By Jason Marshall
As a kid, you wanted one thing: to be older. You were never five years old. You proudly told people you were five and a half. When you were 12, you longed to be a teenager. At 15, you couldn’t wait for 16 to get your driver’s licence.
We all wanted to grow up so quickly.
But somewhere along the way adulthood snuck up on us, bringing with it unexpected baggage by the name of responsibility.
It’s hard to remember that life didn’t always include fighting traffic to get to work every day, then coming home to a mailbox full of bills. It was about having fun and being a kid. About doing, not thinking. With no worry about consequences.
Life was simpler. Youth laid the foundation for our adulthood, but it takes being an adult to truly appreciate our youth.
Remember a time with no smartphones. Or Internet. No YouTube. Or Netflix. Not an iPad in sight. Just a TV the size of a kitchen stove that we turned on by hand and let warm up for five minutes before seeing any picture. We had four channels, and sometimes five on a crisp winter evening, if you positioned the rabbit ears just so.
Saturday mornings meant one thing: cartoons. And Saturday afternoons weren’t spent in front of a PlayStation. Mom always made sure we were outside with our best friends. It was about playing catch. Hide and Seek. Red Rover. Skipping Double Dutch. Or playing Tag, after deciding who was “it” by a simple game of One Potato, Two Potato or Eeney Meeney Miney Mo.And the worries, though big at the time, make you smile today.
You were terrified of being the last one picked for a team. The fear of cooties when hanging out with the girls. The nightmare of shaky hands when trying to remove the funny bone. And the sheer horror of hearing the words “Wait until your father gets home.”
All four seasons brought adventure.
Spring was about puddles. Finding treasures that had been hidden under the snow. Putting away your boots and wearing your sneakers outside again. And greasy fingers from putting the chain back on your bike.
Summer started on the last day of school. Grass-stained jeans. Camping in the wilderness of your backyard and making sure mom and dad left the house unlocked—just in case. Finding a frog in the grass. Catching a firefly in a jar. Hearing the bell of the ice cream truck. And your summer job was collecting pop bottles from ditches.
Fall was a time for running through piles of leaves, not raking them. It was a time to roll around on the damp grass and fill your friend’s shirt with those same leaves. And laughing about it until your tummy hurt. And you actually called it your “tummy.”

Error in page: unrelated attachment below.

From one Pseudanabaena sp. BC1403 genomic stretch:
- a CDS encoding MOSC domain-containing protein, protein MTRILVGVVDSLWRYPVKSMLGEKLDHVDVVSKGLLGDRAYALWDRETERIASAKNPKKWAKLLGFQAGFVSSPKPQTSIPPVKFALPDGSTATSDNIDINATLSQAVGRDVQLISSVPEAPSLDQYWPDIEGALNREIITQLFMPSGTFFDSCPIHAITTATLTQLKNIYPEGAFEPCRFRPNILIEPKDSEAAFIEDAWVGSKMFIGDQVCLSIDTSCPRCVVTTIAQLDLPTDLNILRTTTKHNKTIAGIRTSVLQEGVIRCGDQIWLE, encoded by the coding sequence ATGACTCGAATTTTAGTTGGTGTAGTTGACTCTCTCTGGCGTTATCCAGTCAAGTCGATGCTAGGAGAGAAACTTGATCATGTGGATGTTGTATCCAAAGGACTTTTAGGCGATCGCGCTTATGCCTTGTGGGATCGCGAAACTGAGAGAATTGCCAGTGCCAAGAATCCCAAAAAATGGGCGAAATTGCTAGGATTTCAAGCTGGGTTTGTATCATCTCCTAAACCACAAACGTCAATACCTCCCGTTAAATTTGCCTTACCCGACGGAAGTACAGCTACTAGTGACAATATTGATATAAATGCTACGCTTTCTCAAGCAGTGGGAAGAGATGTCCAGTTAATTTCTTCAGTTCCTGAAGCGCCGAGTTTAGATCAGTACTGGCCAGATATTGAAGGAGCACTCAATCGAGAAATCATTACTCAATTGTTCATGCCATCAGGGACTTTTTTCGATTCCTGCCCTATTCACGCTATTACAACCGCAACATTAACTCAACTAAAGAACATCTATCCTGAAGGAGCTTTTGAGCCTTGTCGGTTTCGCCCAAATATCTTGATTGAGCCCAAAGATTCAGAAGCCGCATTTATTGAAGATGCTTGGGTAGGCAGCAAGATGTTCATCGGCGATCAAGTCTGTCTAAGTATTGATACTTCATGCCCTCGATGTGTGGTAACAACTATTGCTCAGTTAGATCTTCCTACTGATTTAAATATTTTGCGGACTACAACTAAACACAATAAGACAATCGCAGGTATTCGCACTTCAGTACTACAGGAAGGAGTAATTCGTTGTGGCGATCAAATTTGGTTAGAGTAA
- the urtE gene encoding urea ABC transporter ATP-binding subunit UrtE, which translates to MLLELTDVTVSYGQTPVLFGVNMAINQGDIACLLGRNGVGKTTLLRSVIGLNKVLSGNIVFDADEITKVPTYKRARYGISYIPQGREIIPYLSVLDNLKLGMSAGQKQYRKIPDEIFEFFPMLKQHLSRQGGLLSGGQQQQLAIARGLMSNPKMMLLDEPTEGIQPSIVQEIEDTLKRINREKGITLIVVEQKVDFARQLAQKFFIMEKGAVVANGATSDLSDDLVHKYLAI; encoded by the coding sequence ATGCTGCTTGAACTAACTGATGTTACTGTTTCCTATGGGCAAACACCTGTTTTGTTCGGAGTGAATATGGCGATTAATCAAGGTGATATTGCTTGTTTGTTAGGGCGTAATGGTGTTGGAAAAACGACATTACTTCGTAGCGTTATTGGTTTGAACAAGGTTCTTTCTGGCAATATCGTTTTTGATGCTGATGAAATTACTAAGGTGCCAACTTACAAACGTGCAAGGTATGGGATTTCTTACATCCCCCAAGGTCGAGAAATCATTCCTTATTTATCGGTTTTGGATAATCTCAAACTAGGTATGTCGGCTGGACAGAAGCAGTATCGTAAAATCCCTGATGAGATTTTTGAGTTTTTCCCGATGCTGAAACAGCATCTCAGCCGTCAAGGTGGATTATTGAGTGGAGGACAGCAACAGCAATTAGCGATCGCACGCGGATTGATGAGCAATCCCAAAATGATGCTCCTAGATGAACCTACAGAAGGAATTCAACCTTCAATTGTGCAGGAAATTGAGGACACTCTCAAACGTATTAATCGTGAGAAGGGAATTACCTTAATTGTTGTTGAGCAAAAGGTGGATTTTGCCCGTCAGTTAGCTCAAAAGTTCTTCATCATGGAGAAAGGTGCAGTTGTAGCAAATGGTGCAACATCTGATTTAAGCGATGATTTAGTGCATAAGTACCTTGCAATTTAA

Time meant nothing and even darkness didn’t stop the fun. But it did mean something when your mom would yell down the street for you. Especially if she used your first, middle and last names as three distinct sentences.
Winter was the countdown to Christmas, but without the craziness of last-minute shopping or the worry lines that come with credit card bills. December was about Charlie Brown’s sad little tree. And Cindy Lou Who. It was about not being able to get to sleep on Christmas Eve. It was about receiving, not giving.
Winter also meant snow. Not snow that had to be shovelled or snow that meant white-knuckled drives to work. Sticky snow was meant for snowball fights, forts and snowmen. And fluffy snow was for making angels. You would go to bed at night praying for a snow day.
It didn’t take much to make you happy. A pocket full of Bazooka bubble gum. The feel of pop rocks on your tongue. A new Archie comic.
And who can forget the joy of finding a dime in the pay phone slot. Looking under the cap and winning a free root beer. Or having enough money to build a hotel on Boardwalk.
As adults, sometimes we lose sight of the little things. But as a kid, the little things meant everything. We can’t remain kids forever, but we can certainly be kids at heart. Life’s too short to do anything but.
Jason Marshall has been a writer and journalist for more than 30 years, and is an on-air host and station manager at Valley Heritage Radio
just outside of Renfrew, Ontario. And he’s truly a big kid at heart. You can email him anytime at email@example.com